The Young World Club digital space provides a platform for offering young audiences visual and interactive experiences, without being bound by geography. After a one-month free trial, subscribers are offered a variety of paid options to suit their needs.
The portal is an extension of The Hindu Group’s popular print publications The Hindu Young World and The Hindu in School, which cater to junior and senior students and reach about 500,000 subscribers.
Children today are exposed to diverse social and cultural elements from around the ......[more]
03 May 2016 · By Mark Toner
For South Africa’s Independent Media, a highly successful high school quiz competition has grown from a marketing venture to a considerable source of revenue. Its initial success in the events space has also opened the door for other, larger-scale ventures with public institutions.
“What started as a humble marketing initiative — ‘Let’s get youth into the newspaper’ — developed into a highly monetised venture,” says Sandy Naude, group executive for direct advertising and community newspapers. “Where we see opportunities to grow revenue is events.”
The Cape Argus School Quiz began in 2008 as a fairly typical youth marketing programme — with 19 secondary schools participating and sponsors lined up to purchase newspapers for students to study in preparation for the competition.
Over the years, more schools and students signed up to participate — 148 teams from 52 schools in 2015. Larger sponsors, including a supermarket chain and insurance company, underwrote the ......[more]
02 May 2016 · By Micah Gelman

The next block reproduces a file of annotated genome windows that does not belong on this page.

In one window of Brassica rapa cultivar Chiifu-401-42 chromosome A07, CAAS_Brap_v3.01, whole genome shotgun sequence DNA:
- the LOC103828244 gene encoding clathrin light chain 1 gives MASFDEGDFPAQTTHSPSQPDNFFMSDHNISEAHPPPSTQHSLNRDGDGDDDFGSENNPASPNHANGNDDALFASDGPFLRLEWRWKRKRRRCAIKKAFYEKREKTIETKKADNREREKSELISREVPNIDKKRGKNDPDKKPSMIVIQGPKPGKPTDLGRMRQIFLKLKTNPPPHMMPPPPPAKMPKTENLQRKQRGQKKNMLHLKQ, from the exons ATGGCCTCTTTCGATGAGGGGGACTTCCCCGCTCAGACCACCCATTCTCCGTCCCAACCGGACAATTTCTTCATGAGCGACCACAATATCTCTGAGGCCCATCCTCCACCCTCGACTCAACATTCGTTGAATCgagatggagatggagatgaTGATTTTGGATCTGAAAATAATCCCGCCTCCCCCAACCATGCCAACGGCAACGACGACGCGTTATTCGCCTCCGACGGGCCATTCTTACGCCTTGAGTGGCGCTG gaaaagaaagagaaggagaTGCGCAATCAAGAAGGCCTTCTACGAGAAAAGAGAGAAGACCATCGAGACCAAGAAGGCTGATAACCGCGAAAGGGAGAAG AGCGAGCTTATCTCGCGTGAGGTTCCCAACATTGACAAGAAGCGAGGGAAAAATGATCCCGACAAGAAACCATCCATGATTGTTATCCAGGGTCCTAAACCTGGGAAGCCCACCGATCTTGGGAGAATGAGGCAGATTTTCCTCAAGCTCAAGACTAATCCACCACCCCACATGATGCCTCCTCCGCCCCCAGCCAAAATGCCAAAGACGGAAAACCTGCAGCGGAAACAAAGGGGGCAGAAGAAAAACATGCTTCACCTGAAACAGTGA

It may have started with Apple’s FaceTime, or perhaps it was Google Hangouts. Sometime between the introduction of the video-enabled smartphone and the arrival of Snapchat, the world shifted from a century-long tradition of horizontal moving pictures (first the movie screen, then television) to today’s gold rush into vertical video.
Don’t get me wrong, I haven’t hung my television sideways in the living room (yet), but I do shoot and consume a great deal of vertical video on my iPhone.
And The Washington Post, along with countless other publishers, is moving headlong into vertical video as a new format and ......[more]
27 April 2016 · By Pietari Korhonen
As a part of the digital development of Helsingin Sanomat, the largest subscription newspaper in Finland, we’ve been exploring new digital storytelling methods.
These efforts are led by seasoned journalists who are rethinking the traditional, one-way communication model of newspapers — distributing pieces for a passive reader — in favour of a modern digital environment.
One of our most innovative initiatives is creating a set of “data journalism” tools and templates, which our journalists can use to quickly produce unique storytelling visualisations, such as charts and graphs, interactive timelines, or maps.
These unique pieces of content add value for readers, and enhance online storytelling by allowing us to represent rich, complex data in effective, entertaining ways.
After our journalists used these tools for a few years, we realised they might also be used commercially. Like many newspaper companies, we still draw certain lines between journalistic content and commercially created content, so it took us awhile to ......[more]
26 April 2016 · By Richard Jones
Proven Performance Media (PPM), owned by A.H. Belo Corporation, is driving significant revenue (seven figures) in new business for our publishing partners, leading with newspaper print ads. Yes, PRINT ads!
We do this by leveraging data insights, pay-per-action pricing models, and cross-platform campaigns to maximise advertiser performance. And it all started six years ago with a customer challenge.
The challenge is all too familiar to those of us in the newspaper industry: You have a meeting with your client to discuss their business. The client says: “We aren’t sure print is working. We are considering moving all of our print dollars to digital through our digital agency.” Translation: The small amount of digital dollars going to you are about to get reduced even further.
Recently when an important client said they were canceling their print because they didn’t know if it worked, The Dallas Morning News asked the question: “If we can prove it works, will you pay us on the sales we generate?” The client agreed, and it was the start of ......[more]